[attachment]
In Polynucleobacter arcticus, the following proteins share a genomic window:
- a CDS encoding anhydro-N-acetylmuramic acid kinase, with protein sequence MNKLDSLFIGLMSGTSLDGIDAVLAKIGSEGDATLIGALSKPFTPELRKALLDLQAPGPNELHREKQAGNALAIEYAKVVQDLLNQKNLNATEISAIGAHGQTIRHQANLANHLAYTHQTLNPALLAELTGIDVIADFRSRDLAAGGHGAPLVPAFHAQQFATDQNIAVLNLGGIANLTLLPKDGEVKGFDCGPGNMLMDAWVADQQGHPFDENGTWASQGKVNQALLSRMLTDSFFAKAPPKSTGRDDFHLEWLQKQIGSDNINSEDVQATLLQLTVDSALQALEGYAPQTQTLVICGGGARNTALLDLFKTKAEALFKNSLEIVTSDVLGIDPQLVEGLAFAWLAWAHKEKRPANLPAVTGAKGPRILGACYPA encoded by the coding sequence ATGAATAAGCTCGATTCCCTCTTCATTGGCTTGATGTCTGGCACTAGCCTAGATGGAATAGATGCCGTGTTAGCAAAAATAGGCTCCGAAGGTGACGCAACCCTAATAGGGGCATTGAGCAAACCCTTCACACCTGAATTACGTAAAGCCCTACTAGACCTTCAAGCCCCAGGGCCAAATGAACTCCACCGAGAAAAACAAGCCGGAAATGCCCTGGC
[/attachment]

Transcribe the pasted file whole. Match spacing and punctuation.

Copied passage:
In Polynucleobacter arcticus, the following proteins share a genomic window:
- a CDS encoding anhydro-N-acetylmuramic acid kinase, with protein sequence MNKLDSLFIGLMSGTSLDGIDAVLAKIGSEGDATLIGALSKPFTPELRKALLDLQAPGPNELHREKQAGNALAIEYAKVVQDLLNQKNLNATEISAIGAHGQTIRHQANLANHLAYTHQTLNPALLAELTGIDVIADFRSRDLAAGGHGAPLVPAFHAQQFATDQNIAVLNLGGIANLTLLPKDGEVKGFDCGPGNMLMDAWVADQQGHPFDENGTWASQGKVNQALLSRMLTDSFFAKAPPKSTGRDDFHLEWLQKQIGSDNINSEDVQATLLQLTVDSALQALEGYAPQTQTLVICGGGARNTALLDLFKTKAEALFKNSLEIVTSDVLGIDPQLVEGLAFAWLAWAHKEKRPANLPAVTGAKGPRILGACYPA encoded by the coding sequence ATGAATAAGCTCGATTCCCTCTTCATTGGCTTGATGTCTGGCACTAGCCTAGATGGAATAGATGCCGTGTTAGCAAAAATAGGCTCCGAAGGTGACGCAACCCTAATAGGGGCATTGAGCAAACCCTTCACACCTGAATTACGTAAAGCCCTACTAGACCTTCAAGCCCCAGGGCCAAATGAACTCCACCGAGAAAAACAAGCCGGAAATGCCCTGGC